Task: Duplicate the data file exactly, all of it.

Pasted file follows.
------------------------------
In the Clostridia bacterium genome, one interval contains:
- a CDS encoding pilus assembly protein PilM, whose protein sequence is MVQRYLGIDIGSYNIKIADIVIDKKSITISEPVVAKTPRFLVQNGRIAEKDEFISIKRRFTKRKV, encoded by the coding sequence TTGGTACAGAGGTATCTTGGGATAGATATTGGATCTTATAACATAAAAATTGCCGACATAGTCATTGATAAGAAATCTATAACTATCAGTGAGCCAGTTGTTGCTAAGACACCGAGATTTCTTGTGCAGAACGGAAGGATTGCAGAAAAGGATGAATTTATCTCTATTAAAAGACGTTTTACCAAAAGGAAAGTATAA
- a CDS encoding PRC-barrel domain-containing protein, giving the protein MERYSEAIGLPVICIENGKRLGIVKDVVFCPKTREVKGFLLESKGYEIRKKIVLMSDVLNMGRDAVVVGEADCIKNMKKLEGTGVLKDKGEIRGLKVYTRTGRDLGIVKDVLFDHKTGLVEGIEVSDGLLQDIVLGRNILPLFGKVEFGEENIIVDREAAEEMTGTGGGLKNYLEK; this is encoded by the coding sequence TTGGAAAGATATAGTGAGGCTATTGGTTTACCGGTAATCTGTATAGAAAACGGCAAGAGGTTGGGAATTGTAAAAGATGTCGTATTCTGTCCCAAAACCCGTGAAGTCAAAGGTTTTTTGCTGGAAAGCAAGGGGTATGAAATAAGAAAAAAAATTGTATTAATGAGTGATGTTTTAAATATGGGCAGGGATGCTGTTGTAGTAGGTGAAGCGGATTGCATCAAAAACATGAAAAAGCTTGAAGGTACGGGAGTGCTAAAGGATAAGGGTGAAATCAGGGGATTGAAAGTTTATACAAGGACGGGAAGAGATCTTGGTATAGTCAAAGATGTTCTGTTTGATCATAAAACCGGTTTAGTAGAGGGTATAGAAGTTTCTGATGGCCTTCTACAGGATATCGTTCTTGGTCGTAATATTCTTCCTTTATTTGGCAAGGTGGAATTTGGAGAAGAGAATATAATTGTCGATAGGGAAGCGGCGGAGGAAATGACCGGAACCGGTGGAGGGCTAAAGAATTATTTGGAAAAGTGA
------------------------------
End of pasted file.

In the Clostridia bacterium genome, one interval contains:
- a CDS encoding pilus assembly protein PilM, whose protein sequence is MVQRYLGIDIGSYNIKIADIVIDKKSITISEPVVAKTPRFLVQNGRIAEKDEFISIKRRFTKRKV, encoded by the coding sequence TTGGTACAGAGGTATCTTGGGATAGATATTGGATCTTATAACATAAAAATTGCCGACATAGTCATTGATAAGAAATCTATAACTATCAGTGAGCCAGTTGTTGCTAAGACACCGAGATTTCTTGTGCAGAACGGAAGGATTGCAGAAAAGGATGAATTTATCTCTATTAAAAGACGTTTTACCAAAAGGAAAGTATAA
- a CDS encoding PRC-barrel domain-containing protein, giving the protein MERYSEAIGLPVICIENGKRLGIVKDVVFCPKTREVKGFLLESKGYEIRKKIVLMSDVLNMGRDAVVVGEADCIKNMKKLEGTGVLKDKGEIRGLKVYTRTGRDLGIVKDVLFDHKTGLVEGIEVSDGLLQDIVLGRNILPLFGKVEFGEENIIVDREAAEEMTGTGGGLKNYLEK; this is encoded by the coding sequence TTGGAAAGATATAGTGAGGCTATTGGTTTACCGGTAATCTGTATAGAAAACGGCAAGAGGTTGGGAATTGTAAAAGATGTCGTATTCTGTCCCAAAACCCGTGAAGTCAAAGGTTTTTTGCTGGAAAGCAAGGGGTATGAAATAAGAAAAAAAATTGTATTAATGAGTGATGTTTTAAATATGGGCAGGGATGCTGTTGTAGTAGGTGAAGCGGATTGCATCAAAAACATGAAAAAGCTTGAAGGTACGGGAGTGCTAAAGGATAAGGGTGAAATCAGGGGATTGAAAGTTTATACAAGGACGGGAAGAGATCTTGGTATAGTCAAAGATGTTCTGTTTGATCATAAAACCGGTTTAGTAGAGGGTATAGAAGTTTCTGATGGCCTTCTACAGGATATCGTTCTTGGTCGTAATATTCTTCCTTTATTTGGCAAGGTGGAATTTGGAGAAGAGAATATAATTGTCGATAGGGAAGCGGCGGAGGAAATGACCGGAACCGGTGGAGGGCTAAAGAATTATTTGGAAAAGTGA